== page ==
$$\hat\btheta_{\mathrm{MLE}} \in \arg\min\left\{ \mathrm{KL}(\hat{\mu}_n \| p_{\btheta}) \,:\, \btheta \in \Theta \right\}.$$

Proof idea: Massage the negative log-likelihood to bring out its relationship to the Kullback-Liebler divergence.

Proof: We can re-write the negative log-likelihood as

$$L_n(\btheta; \{\mathbf{X}_i\}_{i=1}^n) = - \sum_{i=1}^n \log p_{\btheta}(\mathbf{X}_i) = - \sum_{\mathbf{x} \in \X} N_{\mathbf{x}} \log p_\btheta(\mathbf{x}).$$

To bring out the Kullback-Liebler divergence, we further transform the previous equation into

\begin{align*} \frac{1}{n} L_n(\btheta; \{\mathbf{X}_i\}_{i=1}^n) &= - \frac{1}{n} \sum_{\mathbf{x} \in \X} N_{\mathbf{x}} \log p_\btheta(\mathbf{x})\\ &= \sum_{\mathbf{x} \in \X} (N_{\mathbf{x}}/n) \log \frac{N_{\mathbf{x}}/n}{p_\btheta(\mathbf{x})} - \sum_{\mathbf{x} \in \X} (N_{\mathbf{x}}/n) \log (N_{\mathbf{x}}/n)\\ &= \sum_{\mathbf{x} \in \X} \hat\mu_n(\mathbf{x}) \log \frac{\hat\mu_n(\mathbf{x})}{p_\btheta(\mathbf{x})} - \sum_{\mathbf{x} \in \X} \hat\mu_n(\mathbf{x}) \log \hat\mu_n(\mathbf{x})\\ &= \mathrm{KL}(\hat{\mu}_n \| p_{\btheta}) + \mathrm{H}(\hat\mu_n), \end{align*}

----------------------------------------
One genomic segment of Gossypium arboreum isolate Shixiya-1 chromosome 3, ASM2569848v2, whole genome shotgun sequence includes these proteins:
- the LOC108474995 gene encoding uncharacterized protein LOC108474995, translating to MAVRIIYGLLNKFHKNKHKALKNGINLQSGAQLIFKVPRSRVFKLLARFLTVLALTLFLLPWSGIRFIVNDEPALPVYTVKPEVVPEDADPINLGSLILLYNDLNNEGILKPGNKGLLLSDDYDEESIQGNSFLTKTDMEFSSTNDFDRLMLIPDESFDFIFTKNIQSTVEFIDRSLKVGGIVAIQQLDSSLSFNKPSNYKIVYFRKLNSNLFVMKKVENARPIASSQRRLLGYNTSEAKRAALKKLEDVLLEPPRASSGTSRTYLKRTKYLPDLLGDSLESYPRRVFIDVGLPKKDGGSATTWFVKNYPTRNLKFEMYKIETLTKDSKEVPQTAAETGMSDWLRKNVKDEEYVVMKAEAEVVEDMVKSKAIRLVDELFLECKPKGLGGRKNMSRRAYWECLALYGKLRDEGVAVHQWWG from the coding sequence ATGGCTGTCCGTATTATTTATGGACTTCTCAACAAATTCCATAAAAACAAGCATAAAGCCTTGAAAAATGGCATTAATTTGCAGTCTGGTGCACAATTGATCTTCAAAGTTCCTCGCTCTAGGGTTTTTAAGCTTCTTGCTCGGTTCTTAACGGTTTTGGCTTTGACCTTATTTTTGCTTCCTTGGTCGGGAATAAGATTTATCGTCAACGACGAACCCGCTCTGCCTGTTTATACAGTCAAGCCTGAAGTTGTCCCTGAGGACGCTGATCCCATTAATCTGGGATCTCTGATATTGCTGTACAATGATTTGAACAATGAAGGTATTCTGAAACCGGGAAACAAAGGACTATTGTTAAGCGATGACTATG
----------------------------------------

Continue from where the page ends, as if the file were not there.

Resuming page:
where the second term is referred to as the entropy) of $\hat\mu_n$.

Because $\mathrm{H}(\hat\mu_n)$ does not depend on $\btheta$, minimizing $L_n(\btheta; \{\mathbf{X}_i\}_{i=1}^n)$ is equivalent to minimizing $\mathrm{KL}(\hat{\mu}_n \| p_{\btheta})$ as claimed. $\square$